Meelis Oidsalu: Does the Baltic Defense College know more about EKRE?

Meelis Oidsalu.
Meelis Oidsalu. Source: Ken Mürk/ERR

POLITICO'S article includes two claims. The publication's editors claim that Russia's Wagner mercenary group planned to meddle in Estonian politics. Baltic Defense College research fellow Viljar Veebel, on the other hand, says that Wagner did work with the Estonian Conservative People's Party (EKRE).

On February 18, POLITICO ran a long article it dubbed a special report on Russia's infamous Wagner Group and its leader Yevgeny Prigozhin's European connections. The article is based on U.S. diplomatic cables.

One of its main findings is that Prigozhin's network has meddled in other countries' political systems for years, trying to spread disinformation and carry out political influence missions in EU countries, including Estonia in an attempt to fan anti-NATO and anti-Western moods.

One of the most highly regarded publications in the West writes that U.S. diplomatic documents (likely embassy cables) suggest the Wagner Group tried to "carry out influence operations in Estonia in an attempt to stir Euroskepticism and distrust toward NATO." Prigozhin's network also allegedly tried to meddle in the Estonian political system.

Included in the POLITICO article is a photo of former EKRE leader Mart Helme from the 2019 Riigikogu elections. Considering how many times Estonia is mentioned in the article, one would suspect the publication was working with solid information. According to POLITICO, a relevant document suggests Wagner considered backing EKRE before previous Riigikogu elections. However, the publication stops short of claiming anything more.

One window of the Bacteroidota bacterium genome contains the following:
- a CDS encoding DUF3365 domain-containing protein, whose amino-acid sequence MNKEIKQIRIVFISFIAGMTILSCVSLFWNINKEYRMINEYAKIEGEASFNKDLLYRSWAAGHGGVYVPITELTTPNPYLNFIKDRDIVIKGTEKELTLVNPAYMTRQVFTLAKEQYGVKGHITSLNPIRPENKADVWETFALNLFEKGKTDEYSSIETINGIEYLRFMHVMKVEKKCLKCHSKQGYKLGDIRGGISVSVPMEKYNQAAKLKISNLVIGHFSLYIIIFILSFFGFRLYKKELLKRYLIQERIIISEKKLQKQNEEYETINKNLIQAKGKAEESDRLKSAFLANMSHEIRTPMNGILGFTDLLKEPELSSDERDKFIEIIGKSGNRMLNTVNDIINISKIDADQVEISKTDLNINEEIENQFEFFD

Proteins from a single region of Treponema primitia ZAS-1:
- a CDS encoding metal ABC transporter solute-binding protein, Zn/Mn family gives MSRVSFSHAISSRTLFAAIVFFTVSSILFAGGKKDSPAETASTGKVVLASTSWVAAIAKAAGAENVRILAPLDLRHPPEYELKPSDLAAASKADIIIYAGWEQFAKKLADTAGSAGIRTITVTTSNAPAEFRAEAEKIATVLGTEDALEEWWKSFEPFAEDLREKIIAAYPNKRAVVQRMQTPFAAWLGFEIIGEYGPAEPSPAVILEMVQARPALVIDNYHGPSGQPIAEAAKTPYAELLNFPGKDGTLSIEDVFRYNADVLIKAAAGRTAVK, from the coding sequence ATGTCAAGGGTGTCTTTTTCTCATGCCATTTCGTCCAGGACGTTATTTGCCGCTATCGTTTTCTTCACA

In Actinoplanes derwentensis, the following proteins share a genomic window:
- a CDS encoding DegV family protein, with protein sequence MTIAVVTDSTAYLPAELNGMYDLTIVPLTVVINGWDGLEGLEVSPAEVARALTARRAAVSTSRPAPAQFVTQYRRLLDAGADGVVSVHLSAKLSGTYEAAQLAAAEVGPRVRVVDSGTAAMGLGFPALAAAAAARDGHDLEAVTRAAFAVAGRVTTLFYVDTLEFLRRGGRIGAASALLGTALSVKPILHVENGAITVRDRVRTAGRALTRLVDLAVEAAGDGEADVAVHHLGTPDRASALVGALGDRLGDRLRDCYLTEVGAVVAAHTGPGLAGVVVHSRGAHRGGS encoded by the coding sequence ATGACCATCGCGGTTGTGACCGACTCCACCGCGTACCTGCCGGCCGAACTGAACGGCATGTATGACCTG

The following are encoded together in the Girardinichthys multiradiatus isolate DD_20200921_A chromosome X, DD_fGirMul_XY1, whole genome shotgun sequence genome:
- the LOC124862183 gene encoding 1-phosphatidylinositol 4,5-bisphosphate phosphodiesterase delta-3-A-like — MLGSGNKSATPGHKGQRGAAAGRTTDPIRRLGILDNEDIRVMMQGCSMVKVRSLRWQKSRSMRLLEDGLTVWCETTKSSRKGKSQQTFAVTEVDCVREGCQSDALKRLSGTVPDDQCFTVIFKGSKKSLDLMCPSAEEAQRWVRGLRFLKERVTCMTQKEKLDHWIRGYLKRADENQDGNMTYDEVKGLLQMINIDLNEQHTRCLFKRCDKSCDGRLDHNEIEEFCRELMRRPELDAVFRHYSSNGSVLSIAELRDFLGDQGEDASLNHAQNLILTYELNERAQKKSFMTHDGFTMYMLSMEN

The only part of the article where said cooperation is mentioned as a fact is a quote by Baltic Defense College researcher Viljar Veebel: "The cooperation started because EKRE wanted to be radically against the liberal parties, and they were happy to receive this very professionally prepared package."

The sentence presents cooperation between EKRE and Wagner as fact, also hinting that resources changed hands (in referring to a "package").

We are mere weeks away from Riigikogu elections, and it is clear the EKRE genie released from the Wagner lamp will not be put back in before they roll around. EKRE have made many enemies over the years and should not be surprised to see people taking hints of ties between them and the Russians at face value. This might be one of the reasons why the Politico article is not scrutinized too thoroughly. Especially considering the neoconservatives' close ties to Moscow and partial overlap of messages and views in other parts of Europe.

What is confusing about the POLITICO article is that it holds two [different] claims. The editorial desk at POLITICO claims that the Wagner Group was planning to meddle in Estonian politics. Baltic Defense College research fellow Viljar Veebel says in the same article that Wagner did work with EKRE.

This has no bearing on my conduct as an Estonian voter as I would not vote for EKRE in either case, while the two claims nevertheless have very different implications for Estonian domestic politics. If the Baltic Defense College or any other state agency has information that made it possible to give POLITICO such a comment, it is likely that potential EKRE voters would like to be informed of such important matters before the elections officially kick off.


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Editor: Kaupo Meiel, Marcus Turovski

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